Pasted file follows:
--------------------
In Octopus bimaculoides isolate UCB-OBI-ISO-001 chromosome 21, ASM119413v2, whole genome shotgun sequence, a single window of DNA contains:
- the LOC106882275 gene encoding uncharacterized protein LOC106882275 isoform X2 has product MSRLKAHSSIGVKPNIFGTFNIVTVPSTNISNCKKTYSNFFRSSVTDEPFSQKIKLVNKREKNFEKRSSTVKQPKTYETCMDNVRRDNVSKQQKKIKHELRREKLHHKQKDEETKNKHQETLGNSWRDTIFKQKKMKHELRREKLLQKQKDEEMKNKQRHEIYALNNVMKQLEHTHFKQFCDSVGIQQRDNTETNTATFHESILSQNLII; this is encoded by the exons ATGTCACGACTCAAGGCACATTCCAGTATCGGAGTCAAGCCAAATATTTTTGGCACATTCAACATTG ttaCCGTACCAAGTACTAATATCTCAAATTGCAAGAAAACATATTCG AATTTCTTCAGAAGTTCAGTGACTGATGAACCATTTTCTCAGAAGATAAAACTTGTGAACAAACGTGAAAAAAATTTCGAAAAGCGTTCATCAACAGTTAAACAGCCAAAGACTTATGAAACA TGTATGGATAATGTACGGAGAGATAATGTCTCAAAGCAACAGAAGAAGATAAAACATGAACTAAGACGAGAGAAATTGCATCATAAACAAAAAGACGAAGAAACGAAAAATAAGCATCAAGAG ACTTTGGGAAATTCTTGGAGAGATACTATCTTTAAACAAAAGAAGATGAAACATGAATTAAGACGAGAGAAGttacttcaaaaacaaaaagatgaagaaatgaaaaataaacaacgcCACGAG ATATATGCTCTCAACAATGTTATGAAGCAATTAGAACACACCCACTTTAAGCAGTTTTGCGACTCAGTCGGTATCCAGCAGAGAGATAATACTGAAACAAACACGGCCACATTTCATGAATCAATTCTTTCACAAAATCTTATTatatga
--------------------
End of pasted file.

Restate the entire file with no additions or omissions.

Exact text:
In Octopus bimaculoides isolate UCB-OBI-ISO-001 chromosome 21, ASM119413v2, whole genome shotgun sequence, a single window of DNA contains:
- the LOC106882275 gene encoding uncharacterized protein LOC106882275 isoform X2 has product MSRLKAHSSIGVKPNIFGTFNIVTVPSTNISNCKKTYSNFFRSSVTDEPFSQKIKLVNKREKNFEKRSSTVKQPKTYETCMDNVRRDNVSKQQKKIKHELRREKLHHKQKDEETKNKHQETLGNSWRDTIFKQKKMKHELRREKLLQKQKDEEMKNKQRHEIYALNNVMKQLEHTHFKQFCDSVGIQQRDNTETNTATFHESILSQNLII; this is encoded by the exons ATGTCACGACTCAAGGCACATTCCAGTATCGGAGTCAAGCCAAATATTTTTGGCACATTCAACATTG ttaCCGTACCAAGTACTAATATCTCAAATTGCAAGAAAACATATTCG AATTTCTTCAGAAGTTCAGTGACTGATGAACCATTTTCTCAGAAGATAAAACTTGTGAACAAACGTGAAAAAAATTTCGAAAAGCGTTCATCAACAGTTAAACAGCCAAAGACTTATGAAACA TGTATGGATAATGTACGGAGAGATAATGTCTCAAAGCAACAGAAGAAGATAAAACATGAACTAAGACGAGAGAAATTGCATCATAAACAAAAAGACGAAGAAACGAAAAATAAGCATCAAGAG ACTTTGGGAAATTCTTGGAGAGATACTATCTTTAAACAAAAGAAGATGAAACATGAATTAAGACGAGAGAAGttacttcaaaaacaaaaagatgaagaaatgaaaaataaacaacgcCACGAG ATATATGCTCTCAACAATGTTATGAAGCAATTAGAACACACCCACTTTAAGCAGTTTTGCGACTCAGTCGGTATCCAGCAGAGAGATAATACTGAAACAAACACGGCCACATTTCATGAATCAATTCTTTCACAAAATCTTATTatatga